Working from home can blur the line between work and play, for example home and contents policies vary in the cover they provide for the home office. Does a home office have equal occupational health and safety (OHS) requirements as a traditional office? And what would happen if a visiting client slipped over in your driveway?
There are a myriad of general insurance polices available, covering a range of events from the loss of a mobile phone, to being kidnapped. Below are some short answers to the most commonly asked questions about understanding insurance that I get from people who run a business from home.
Do I need Liability Insurance?
In many cases this question has been prompted by a new client who asks for a certificate of currency. It is increasingly common for companies to reduce their own liability exposure by making contractors responsible for theirs. Public & Products Liability primarily covers compensation for damage to property or bodily injury in connection with your business. For some businesses, such as IT consultants, there is a grey area when it comes to distinguishing between what is a product and what is a service. Whether you consider the risk to be great or small, many contracts require this.
Do I need Workers Compensation?
Workers Compensation legislation varies from state to state and it is often misunderstood. It is, however, statutory and therefore dangerous to ignore. The definition of wages is broader than you might think and so even a business which is not Pty Ltd can be required to have Workers Compensation. Also OHS Legislation goes hand in hand with Workers Compensation, which is easy to forget when your office is in your home.
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What is Professional Indemnity?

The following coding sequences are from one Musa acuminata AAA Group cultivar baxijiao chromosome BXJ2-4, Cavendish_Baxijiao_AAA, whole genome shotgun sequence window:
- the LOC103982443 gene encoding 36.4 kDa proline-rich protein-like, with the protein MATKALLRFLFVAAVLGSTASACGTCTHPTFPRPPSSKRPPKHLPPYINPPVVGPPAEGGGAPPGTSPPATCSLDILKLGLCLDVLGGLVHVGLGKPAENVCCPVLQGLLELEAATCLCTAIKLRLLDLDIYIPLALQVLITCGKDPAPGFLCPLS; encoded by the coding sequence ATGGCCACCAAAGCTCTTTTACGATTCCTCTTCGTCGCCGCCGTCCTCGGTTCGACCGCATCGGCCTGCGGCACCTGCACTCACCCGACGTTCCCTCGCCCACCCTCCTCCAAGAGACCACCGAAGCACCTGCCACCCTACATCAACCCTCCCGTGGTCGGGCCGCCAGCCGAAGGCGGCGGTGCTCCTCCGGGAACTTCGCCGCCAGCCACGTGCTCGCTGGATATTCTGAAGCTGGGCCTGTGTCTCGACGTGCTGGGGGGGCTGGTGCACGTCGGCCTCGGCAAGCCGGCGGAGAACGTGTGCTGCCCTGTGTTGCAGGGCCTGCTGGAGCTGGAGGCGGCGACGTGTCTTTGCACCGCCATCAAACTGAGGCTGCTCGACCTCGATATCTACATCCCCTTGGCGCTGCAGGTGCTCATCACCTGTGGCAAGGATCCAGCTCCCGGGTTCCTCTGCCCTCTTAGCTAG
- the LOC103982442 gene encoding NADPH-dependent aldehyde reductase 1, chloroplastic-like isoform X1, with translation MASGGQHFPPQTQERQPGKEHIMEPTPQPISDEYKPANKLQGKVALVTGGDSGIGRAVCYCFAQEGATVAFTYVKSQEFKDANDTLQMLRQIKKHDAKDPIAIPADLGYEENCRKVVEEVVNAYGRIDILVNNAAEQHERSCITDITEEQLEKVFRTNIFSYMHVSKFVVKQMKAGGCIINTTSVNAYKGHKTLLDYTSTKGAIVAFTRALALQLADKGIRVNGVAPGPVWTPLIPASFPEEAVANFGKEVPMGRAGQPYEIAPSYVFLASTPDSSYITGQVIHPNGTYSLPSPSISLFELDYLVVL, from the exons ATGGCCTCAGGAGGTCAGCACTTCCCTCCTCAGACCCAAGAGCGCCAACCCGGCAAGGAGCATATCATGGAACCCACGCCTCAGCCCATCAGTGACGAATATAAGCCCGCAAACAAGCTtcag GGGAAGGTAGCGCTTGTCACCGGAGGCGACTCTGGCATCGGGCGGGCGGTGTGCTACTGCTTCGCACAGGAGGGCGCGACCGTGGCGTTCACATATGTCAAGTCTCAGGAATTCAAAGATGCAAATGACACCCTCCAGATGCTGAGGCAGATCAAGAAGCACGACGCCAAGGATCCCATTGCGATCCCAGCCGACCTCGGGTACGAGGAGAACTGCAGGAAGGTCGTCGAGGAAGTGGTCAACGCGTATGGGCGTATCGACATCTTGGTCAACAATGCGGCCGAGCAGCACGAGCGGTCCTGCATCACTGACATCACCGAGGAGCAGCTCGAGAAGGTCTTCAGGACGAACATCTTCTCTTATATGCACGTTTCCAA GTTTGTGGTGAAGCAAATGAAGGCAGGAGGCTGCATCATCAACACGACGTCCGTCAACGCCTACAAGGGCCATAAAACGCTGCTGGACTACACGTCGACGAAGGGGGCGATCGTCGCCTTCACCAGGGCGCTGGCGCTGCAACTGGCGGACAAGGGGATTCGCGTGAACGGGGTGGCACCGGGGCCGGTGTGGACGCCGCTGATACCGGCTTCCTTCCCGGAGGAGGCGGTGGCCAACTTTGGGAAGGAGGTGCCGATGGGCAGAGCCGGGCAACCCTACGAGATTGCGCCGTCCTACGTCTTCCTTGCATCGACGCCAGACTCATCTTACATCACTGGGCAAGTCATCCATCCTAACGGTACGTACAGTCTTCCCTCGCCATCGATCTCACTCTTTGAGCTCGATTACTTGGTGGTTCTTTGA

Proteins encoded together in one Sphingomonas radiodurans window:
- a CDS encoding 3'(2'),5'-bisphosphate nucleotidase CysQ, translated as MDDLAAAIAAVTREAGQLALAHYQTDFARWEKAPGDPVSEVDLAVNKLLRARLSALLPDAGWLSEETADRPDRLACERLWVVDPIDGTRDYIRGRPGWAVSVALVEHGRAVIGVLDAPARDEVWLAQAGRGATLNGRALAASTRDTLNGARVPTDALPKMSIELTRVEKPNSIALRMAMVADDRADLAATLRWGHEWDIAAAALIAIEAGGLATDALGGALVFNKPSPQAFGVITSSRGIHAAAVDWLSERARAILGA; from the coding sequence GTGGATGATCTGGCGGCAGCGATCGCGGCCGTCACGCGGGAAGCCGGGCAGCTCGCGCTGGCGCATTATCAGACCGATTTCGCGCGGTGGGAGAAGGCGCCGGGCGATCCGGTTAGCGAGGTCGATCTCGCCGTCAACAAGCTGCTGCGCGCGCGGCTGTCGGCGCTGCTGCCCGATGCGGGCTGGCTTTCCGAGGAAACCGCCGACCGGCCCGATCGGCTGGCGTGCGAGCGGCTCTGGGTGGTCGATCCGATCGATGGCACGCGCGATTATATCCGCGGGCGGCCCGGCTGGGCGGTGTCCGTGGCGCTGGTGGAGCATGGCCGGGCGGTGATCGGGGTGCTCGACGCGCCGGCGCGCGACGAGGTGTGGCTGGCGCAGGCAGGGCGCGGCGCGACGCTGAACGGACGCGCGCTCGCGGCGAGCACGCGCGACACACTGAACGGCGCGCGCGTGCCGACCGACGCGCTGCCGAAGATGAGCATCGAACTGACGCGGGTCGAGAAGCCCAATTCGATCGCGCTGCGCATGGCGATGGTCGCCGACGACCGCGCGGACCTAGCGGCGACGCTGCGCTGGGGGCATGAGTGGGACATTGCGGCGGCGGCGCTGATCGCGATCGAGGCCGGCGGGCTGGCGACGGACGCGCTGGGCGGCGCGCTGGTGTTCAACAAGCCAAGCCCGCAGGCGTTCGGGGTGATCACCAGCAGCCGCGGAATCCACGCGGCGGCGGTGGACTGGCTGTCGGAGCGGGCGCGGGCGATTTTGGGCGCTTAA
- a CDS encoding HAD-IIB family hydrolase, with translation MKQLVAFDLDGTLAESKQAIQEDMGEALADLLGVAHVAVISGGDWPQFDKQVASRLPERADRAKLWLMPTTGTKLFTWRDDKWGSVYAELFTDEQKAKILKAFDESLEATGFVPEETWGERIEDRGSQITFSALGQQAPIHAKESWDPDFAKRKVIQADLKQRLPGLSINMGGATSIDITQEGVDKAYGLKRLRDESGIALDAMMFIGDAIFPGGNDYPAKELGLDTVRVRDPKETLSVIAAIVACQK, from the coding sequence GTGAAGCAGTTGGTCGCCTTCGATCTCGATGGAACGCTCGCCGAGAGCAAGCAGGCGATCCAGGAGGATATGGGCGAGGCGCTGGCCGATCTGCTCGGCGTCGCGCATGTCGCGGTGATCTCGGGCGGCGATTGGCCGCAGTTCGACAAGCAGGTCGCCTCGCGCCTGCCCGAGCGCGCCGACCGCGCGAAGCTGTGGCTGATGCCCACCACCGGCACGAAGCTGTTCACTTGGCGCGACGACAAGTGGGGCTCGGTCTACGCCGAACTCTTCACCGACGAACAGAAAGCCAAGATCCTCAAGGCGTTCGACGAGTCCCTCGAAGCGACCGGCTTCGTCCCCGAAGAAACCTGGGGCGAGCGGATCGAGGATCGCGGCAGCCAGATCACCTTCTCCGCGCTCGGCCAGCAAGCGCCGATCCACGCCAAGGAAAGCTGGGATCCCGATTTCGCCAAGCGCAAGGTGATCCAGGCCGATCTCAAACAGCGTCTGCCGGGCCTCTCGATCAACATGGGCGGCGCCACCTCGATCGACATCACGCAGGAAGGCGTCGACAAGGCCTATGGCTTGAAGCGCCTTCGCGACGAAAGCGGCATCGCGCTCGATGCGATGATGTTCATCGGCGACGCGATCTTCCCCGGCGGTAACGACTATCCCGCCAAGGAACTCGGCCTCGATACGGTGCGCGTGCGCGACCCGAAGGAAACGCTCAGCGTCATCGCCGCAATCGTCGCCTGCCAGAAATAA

Again this is a common question which stems from a new contract or a new client. Professional Indemnity is a specialised insurance product with many potential pitfalls. Essentially it provides financial protection to a wide range of professional advisors, from insurance brokers to interior designers. If a client suffers a financial loss as a result of alleged neglect, error or omission, a Professional Indemnity policy should respond to defend claims and pay damages. The terms and conditions of these policies vary greatly and insurers often use endorsements to define or reduce their exposure and this is not always to the benefit of the business or individual.
Is it all doom and gloom?
The answer is no. Insurance is just one way of treating threats and weaknesses, but it can be a valuable tool to protect your business. Some businesses, once they have bitten the bullet and taken out relevant insurances, use this confidence to get on the front foot with their clients and turn a threat into an advantage. And don’t forget, in many cases insurance is a tax deduction.
PDS: The precise coverage afforded is subject to the statements and information in the relevant Product Disclosure Statements (PDS) and the terms and conditions of the insurance policy when issued. We recommend considering the PDS and policy wording when deciding whether to acquire insurance products.